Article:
In my dissertation's introductory chapter, I devote some space to discussing the historical backdrop of city symphonies, those glorious early avant-garde works of cinematic documentation and manipulation that forever tied city and cinema together in our imagination. The best-known among them include Manhatta (Strand, 1921), Twenty-Four Dollar Island (Flaherty, 1926), Berlin, Symphony of a City (Ruttmann, 1927), Man With a Movie Camera (Vertov, 1929) and Berlin - Alexanderplatz (Jutzi, 1931), all of which are mainstays of film studies coursework, variably discussed in classes on European, documentary or avant-garde cinema. The term city symphony, borrowed from the subtitle of Walter Ruttman’s abovementioned film about Berlin, has been “applied to numerous films within which practices of visual kinaesthesia constructed a 'symphony' based on the diurnal cycle of life in the modern metropolis, while simultaneously infusing avant-gardist perspectives with a historically and politically cognizant form of social criticism.” (Keith Beattie, see here.) Visual strategies are developed to capture both the image of the modern-era city, and the rhythm and changing phenomena that define it.
Recently, I watched one of the slighter "symphonies" for the first time, Joris Ivens's Rain (1929). In a brisk twelve minutes, the short film captures the scene in Amsterdam during some inclement weather, producing "a poetic meditation on the transformation of a city by rain." (Internet Archive).
You can download the film from the (truly amazing resource that is the) Internet Archive here. (Downloading is better than streaming, fyi, but the quality is admittedly somewhat wanting in either case.)
Ivens’s film adds a weather-related overlay to several of the usual city symphony tropes: a fascination with the changing spaces of the city, crowds of people, public transit (trolleys being the primary mode of the era), the structures that define the landscape and the unusual ways in which the eye may catch them at play. Oblique or ingenious compositions are employed, silently establishing the key difference between the cinematic view of urban life and that available to the citizen on the street: Rain, like the other city symphonies listed, seeks to rise above, peep at from below, run beside, dissect and even re-mix the visual components of early twentieth-century city scenes to capture their kaleidoscopic vigour and frequent social ironies in startling new ways.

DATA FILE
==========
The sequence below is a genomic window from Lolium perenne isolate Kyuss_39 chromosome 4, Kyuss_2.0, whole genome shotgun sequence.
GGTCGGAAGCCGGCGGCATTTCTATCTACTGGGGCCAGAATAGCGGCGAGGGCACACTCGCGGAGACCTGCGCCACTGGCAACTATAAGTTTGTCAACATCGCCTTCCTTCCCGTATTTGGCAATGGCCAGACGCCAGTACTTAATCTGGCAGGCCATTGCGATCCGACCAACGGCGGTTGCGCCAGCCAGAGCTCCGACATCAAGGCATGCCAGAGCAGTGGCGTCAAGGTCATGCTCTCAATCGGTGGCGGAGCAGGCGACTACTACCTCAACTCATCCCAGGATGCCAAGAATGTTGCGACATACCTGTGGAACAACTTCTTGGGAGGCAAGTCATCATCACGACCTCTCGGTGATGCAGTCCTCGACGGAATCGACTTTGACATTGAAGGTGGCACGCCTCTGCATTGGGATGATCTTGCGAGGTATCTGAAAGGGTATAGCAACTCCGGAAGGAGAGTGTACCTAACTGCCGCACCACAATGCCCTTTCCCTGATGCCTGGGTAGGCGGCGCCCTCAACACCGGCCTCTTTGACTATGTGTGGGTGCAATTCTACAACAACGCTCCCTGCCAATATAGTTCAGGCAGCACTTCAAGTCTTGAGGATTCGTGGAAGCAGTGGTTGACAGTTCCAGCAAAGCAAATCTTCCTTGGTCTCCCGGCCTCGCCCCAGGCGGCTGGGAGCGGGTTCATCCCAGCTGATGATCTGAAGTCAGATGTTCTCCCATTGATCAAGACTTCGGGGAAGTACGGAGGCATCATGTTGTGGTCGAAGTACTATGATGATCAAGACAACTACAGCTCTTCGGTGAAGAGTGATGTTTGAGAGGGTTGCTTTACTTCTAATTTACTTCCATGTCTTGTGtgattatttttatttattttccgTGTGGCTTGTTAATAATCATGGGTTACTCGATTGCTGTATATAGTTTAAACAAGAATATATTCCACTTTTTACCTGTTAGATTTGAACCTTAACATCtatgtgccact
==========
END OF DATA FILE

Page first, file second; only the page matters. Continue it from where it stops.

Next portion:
In the image above, Ivens films the raindrops on the surface of the canals as the downpour – which arrives a few minutes into the film, after the city scene is established – grows in intensity. The shot is followed by a sequence of images of pedestrians in a square who are, almost to a soggy one, covered with black umbrellas.
The effect is a visual echo, underscoring the manners in which the urban masses are (well?) equipped to respond to their environment. There is something faintly cosmopolitan, one feels, about the crowd's readiness. City life in 1929 is dynamic but orderly.
In the diss, I make the argument that sound film and the dominance of narrative cinema over the avant-gardist project led to a concentration of urban representations in narrative filmmaking and its familiar genres. While there are always exceptions to be found (particularly in the realm of documentary and, perhaps, increasingly so), the city symphony may be considered a form largely confined to the 1920s (predominantly in Europe) through 1940s and early 50s (more so in the United States and New York in particular). I am hoping to organize a screening programme of some sort to return to these earliest films about the city, to facilitate discussion of the optical and cinematic languages that inform more contemporary city films. How, for instance, might one compare the rain-soaked crowds in Rain with those in the polyglot marketplace of Blade Runner, with their futuristic illuminated umbrellas? What characterizes the city spaces of (a vaguely identified) Shanghai (which actually also comprised images of London, Hong Kong and Dubai) in Code 46 versus those of Man With a Movie Camera or Berlin, Symphony of a City? (My preliminary hunch on this latter question is that the sense of an excessively well-maintained master plan is shared among the films while Code 46 is unique more so for what I elsewhere term “the stamp of corporation” than for the visible advancement of its technology.)
In any event, this is primarily a reminder for any who might be interested in the Internet Archive’s amazing depth as a research treasure trove for mid-afternoon curiosity excursions such as this one. Many of the classic city films mentioned above are available there.
One final aside: Rain is a silent film to which – in the version I watched – a grating soundtrack has been added. I’d recommend watching with the sound off or, if you are amenable to a little re-mixing of one’s own, adding a soundtrack. On a first pass, I went with, in order, DeVotchKa’s “The Winner Is” (from the Little Miss Sunshine soundtrack), a brief interlude in the form of Eels’ “Theme for a Pretty Girl that Makes You Believe God Exists” and Max Richter’s “On the Nature of Daylight.” The effect was somewhat more downtempo than the symphonic/rhythmic emphasis discussed above, but it was gorgeous. My second attempt was even more successful: a perennial favourite, Saint-Saëns’s “Aquarium” from Le Carnaval des Animaux, followed by Carly Commando’s “Everyday” and Mark Mothersbaugh’s “Sparkplug Minuet” (from the Royal Tenenbaums soundtrack). It pretty much edited itself.